January. The transition month back to “normality”. Normal work habits. Normal eating habits. Normal exercise levels. Normal attention to priorities. It’s the month where we forget about all the gratitude and special family relationships we tried to focus more on in December, right? Hopefully not!
This brings up the concepts of priorities and of how scalable our lives are, how adaptable we are to changing needs. By that I mean, how possible is it for us to take on extra stuff? Or keep the pace up in January, like what we did in December? What things got neglected in December, or just plain left out and off your schedule in December? Were they things that are incredibly important to you? Like visits with friends or calling family more? Or was it less important like binge-watching an entire season of Vikings, or The L Word. And how do we consciously prioritize things in our lives? Do you sit down with a calendar at the start of the month and put the most important things on the schedule first? Or go with the flow and do what feels like it needs attention the day of — or the moment of?
Our team at work was hit with some tough news over the month of December. The spouse of one of our team members was diagnosed with cancer. Then one of our team leaders was diagnosed with cancer herself. While this news is never welcome, and extremely difficult for the individuals and loved ones, it really is an instant perspective magnifying glass. Suddenly the priorities become clear REAL quick. Health. Family and friends. Quality time. These things become crystal clear in a heartbeat.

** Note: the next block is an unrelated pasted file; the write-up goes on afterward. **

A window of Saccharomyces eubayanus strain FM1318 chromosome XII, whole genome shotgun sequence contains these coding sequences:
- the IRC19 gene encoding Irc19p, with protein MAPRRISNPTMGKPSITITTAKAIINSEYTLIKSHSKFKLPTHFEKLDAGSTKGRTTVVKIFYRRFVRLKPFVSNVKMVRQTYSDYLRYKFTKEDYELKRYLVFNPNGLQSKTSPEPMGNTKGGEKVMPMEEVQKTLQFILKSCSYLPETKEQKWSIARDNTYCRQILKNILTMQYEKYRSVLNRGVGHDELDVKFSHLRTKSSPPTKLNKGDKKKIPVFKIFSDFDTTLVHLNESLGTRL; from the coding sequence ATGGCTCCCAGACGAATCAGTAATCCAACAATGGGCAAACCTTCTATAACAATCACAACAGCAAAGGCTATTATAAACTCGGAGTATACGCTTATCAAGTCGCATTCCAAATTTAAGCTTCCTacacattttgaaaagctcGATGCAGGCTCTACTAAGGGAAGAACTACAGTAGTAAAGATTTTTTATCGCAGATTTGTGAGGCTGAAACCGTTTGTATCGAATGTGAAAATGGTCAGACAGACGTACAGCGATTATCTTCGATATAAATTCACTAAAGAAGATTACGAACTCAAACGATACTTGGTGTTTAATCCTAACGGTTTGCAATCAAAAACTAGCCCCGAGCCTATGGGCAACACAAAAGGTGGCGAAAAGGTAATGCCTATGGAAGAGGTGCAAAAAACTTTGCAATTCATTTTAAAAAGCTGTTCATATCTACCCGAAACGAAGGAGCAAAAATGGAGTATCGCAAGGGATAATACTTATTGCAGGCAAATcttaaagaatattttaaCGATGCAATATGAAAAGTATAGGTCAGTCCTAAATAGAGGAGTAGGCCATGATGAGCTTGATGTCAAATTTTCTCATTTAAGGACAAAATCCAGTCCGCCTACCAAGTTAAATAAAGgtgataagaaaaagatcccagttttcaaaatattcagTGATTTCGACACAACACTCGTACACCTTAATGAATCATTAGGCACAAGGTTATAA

It’s not like many of us have extra time in our schedules to take on added priorities. The example at work would be if the supervisor gave you another project to work on over and above your already busy day/week/month. And you’d either say, “yeah, OK”, or you’d say, “sure, just let me know which of these other projects are lower priority and can wait until I’m done this one for you.” The example with your health would be at the doctor’s office when you get told, “I’m sorry to tell you, you have this life-threatening illness and you have to deal with this. And oh, your next follow up appointment will be in four weeks.”
The point here is that priorities matter. All the time. Every month. Not just December. The point here is also that we fill up our schedules with so many things that fall onto our plate. Things that we didn’t choose or ask for. Unimportant things. Things that maybe just serve others’ needs. We all have 604,800 seconds in a week. The same 525,949 minutes in a year. How do we prioritize those? How intentional are we being? How would things change if you received a life-threatening diagnosis today? How would your schedule change? How would your time be spent differently?
These are questions that are important to ask yourself in January. And February. And March. And so on. So that you don’t get to December 2020 and reflect back with guilt on the year that was. The year that still fully IS.